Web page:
Youth Was Served

by

Peterson v. Donahue (Minnesota)
(11 Year Old Experienced Skier Speeding Down the Ski Slope Collided with Adult Skier Crossing the Slope; Assumption of the Risk Precluded Negligence Claim by Youth)

The 11 year old plaintiff was skiing fast down the slope when he encountered the defendant adult skiier, who was slowly crossing the slope to access the parking lot. The two skiers collided, resulting in personal injury to the plaintiff. The plaintiff sued the defendant skier, claiming that he was negligent in failing to look up the slope for others skiers before crossing. The defendant filed a motion for summary judgment based upon primary assumption of the risk. The court granted the motion and the minor plaintiff appealed.

On appeal the court noted that Minnesota courts had accepted primary assumption of the risk as a bar to recovery in actions related to various sports. More specifically, the courts had applied primary assumption of the risk to actions between sporting participants. Under Minnesota law, application of the doctrine requires that a person who voluntarily takes the risk (1) knows of the risk, (2) appreciates the risk, and (3) has a chance to avoid the risk.

Appellant did not argue that he did not know of the risk of colliding with another skier, appreciate that risk, or have a chance to avoid the risk.  Instead, he argued that Minnesota law had not recognized primary assumption of the risk between skiers.  However, the court explained that while that specific application had not yet been addressed in a published opinion, other cases (including unpublished opinions) supported the inference that primary assumption of the risk would be recognized between skiers and would be consistent with existing law.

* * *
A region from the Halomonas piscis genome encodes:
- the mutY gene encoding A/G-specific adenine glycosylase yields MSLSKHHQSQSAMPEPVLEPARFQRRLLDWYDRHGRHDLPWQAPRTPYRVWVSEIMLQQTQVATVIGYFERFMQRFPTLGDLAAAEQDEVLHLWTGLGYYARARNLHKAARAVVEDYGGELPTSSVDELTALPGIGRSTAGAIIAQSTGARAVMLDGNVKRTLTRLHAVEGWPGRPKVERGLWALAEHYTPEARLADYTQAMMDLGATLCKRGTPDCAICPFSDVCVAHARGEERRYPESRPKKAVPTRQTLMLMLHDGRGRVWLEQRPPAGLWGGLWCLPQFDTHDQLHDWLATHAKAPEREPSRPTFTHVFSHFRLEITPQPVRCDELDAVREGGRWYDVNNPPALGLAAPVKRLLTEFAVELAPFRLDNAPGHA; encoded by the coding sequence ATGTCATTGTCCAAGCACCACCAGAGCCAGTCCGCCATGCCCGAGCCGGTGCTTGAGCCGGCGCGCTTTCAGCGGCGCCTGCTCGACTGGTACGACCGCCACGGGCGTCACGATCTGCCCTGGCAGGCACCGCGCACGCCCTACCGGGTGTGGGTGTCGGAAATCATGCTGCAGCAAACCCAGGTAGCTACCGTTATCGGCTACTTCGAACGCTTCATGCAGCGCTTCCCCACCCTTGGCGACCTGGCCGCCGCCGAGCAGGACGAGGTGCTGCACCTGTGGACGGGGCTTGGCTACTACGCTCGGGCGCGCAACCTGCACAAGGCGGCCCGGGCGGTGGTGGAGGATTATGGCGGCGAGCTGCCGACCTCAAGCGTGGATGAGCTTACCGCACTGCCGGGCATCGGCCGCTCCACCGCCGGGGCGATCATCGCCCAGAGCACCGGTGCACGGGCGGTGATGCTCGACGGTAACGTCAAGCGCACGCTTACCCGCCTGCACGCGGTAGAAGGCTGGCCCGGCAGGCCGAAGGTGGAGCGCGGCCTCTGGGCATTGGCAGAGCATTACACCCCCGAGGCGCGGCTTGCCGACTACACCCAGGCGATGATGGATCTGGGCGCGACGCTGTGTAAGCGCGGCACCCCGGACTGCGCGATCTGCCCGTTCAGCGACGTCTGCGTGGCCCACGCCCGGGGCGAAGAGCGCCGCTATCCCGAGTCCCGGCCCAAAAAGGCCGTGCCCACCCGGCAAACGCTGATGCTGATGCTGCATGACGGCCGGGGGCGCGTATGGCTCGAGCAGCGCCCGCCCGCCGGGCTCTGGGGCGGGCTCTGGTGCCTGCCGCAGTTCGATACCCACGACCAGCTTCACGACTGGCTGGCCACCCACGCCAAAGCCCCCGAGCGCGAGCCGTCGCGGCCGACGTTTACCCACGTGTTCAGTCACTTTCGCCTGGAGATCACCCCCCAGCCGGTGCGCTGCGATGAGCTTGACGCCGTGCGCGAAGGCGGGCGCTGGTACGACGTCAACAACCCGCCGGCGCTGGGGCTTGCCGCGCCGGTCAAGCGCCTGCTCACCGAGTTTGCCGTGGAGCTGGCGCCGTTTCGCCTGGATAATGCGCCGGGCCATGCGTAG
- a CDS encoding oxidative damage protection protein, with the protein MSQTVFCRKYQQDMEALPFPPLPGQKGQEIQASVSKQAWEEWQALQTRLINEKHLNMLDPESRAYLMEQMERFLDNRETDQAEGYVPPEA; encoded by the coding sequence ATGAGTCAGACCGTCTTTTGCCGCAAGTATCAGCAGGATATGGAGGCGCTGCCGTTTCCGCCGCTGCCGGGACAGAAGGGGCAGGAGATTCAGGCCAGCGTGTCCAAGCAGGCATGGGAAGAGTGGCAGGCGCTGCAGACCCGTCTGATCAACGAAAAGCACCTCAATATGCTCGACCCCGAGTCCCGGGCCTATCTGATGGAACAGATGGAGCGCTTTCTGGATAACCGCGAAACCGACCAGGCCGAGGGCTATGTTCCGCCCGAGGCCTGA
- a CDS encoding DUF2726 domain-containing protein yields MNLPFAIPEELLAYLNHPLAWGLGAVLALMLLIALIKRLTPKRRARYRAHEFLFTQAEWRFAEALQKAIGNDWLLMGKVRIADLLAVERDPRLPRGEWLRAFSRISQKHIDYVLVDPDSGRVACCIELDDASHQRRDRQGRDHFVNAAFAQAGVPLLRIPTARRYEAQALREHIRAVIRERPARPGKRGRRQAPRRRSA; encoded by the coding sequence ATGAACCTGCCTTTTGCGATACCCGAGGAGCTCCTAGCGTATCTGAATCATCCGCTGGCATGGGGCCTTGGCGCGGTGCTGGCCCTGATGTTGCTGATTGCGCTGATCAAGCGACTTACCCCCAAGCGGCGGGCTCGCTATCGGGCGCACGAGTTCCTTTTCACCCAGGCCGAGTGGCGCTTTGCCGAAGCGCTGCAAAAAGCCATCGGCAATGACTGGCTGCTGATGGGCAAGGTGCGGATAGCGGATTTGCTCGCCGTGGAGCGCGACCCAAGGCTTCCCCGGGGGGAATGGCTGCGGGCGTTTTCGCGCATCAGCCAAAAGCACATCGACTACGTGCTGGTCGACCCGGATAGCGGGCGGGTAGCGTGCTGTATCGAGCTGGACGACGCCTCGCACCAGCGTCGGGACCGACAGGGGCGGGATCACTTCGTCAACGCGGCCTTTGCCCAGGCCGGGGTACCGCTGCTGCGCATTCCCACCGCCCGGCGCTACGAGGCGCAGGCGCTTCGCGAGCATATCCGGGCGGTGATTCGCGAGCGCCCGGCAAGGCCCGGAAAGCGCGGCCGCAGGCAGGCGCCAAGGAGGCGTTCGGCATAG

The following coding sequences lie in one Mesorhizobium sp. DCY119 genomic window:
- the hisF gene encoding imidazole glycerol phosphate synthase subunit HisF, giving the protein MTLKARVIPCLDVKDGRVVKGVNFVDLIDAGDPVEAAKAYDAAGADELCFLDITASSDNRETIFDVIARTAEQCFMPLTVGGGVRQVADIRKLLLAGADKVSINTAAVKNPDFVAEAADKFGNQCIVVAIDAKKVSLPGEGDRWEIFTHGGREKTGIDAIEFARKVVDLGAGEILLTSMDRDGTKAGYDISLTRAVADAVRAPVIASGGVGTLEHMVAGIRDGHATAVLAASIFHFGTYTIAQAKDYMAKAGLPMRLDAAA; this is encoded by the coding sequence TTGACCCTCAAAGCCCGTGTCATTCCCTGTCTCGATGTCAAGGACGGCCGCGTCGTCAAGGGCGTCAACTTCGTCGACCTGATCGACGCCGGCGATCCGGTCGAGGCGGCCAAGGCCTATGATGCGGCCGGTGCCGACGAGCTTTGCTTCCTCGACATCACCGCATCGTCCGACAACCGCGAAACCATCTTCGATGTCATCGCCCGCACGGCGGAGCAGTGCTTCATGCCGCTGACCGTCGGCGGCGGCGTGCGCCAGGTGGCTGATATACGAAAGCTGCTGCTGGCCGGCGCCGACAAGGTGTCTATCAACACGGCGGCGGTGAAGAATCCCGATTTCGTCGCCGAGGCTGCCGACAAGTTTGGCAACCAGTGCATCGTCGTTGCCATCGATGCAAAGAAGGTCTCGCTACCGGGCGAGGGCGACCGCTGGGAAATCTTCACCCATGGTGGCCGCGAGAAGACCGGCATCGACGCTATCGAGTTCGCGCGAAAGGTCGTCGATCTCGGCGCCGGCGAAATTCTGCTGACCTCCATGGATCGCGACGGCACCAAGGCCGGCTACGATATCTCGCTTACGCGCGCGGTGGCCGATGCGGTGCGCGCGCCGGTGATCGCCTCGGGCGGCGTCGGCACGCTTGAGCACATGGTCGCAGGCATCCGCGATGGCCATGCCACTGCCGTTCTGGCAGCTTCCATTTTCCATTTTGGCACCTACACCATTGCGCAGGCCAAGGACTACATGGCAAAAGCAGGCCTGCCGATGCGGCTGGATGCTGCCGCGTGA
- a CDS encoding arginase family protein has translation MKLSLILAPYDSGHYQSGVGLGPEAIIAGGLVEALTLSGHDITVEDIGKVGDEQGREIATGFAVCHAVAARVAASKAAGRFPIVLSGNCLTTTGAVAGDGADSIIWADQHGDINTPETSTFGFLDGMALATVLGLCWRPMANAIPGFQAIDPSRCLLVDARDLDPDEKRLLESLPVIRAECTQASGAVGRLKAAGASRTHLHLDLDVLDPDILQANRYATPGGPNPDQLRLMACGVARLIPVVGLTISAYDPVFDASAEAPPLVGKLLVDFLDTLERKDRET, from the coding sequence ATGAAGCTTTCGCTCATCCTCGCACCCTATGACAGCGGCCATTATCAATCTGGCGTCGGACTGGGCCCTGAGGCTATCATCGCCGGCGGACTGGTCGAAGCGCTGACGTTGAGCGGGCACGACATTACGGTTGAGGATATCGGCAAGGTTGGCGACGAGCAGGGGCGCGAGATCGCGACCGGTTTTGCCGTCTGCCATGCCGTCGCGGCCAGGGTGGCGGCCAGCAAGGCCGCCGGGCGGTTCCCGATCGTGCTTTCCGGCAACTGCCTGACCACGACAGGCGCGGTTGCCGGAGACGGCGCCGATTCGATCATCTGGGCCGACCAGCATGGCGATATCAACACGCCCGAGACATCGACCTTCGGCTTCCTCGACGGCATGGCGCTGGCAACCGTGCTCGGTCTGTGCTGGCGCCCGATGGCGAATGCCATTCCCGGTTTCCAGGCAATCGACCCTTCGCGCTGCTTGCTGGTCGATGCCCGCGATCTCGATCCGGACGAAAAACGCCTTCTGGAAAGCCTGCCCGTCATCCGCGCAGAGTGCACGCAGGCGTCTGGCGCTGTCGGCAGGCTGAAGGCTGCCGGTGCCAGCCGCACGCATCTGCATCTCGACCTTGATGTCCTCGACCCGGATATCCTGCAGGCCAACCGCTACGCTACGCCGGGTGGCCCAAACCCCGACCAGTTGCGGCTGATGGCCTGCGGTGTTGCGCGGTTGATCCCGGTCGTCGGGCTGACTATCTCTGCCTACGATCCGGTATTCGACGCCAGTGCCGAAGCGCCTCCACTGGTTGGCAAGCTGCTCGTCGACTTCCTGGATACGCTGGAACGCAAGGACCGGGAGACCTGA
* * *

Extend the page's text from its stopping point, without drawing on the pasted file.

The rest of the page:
Alternatively, the plaintiff argued that the defendant skier increased the risks inherent in the activity by not looking for other skiers before crossing the slope. However, plaintiff was above defendant on the hill, and plaintiff skied into the defendant. Both parties testified that it was a skier’s responsibility to remain in control, and plaintiff did not assert that the defendant was not in control or that he did not have the right to be on the hill. Therefore, the court concluded that there was no evidence to support that the defendant increased the risks.

NOTE: There was no evidence to suggest that the defendant skier acted recklessly.  The conclusion of this case would appear consistent with the vast majority of similar cases throughout the country.  From a practical standpoint, this case is interesting because one would have expected that it would have been the defendant rather than the plaintiff who was pursuing the action based on the description of the events.

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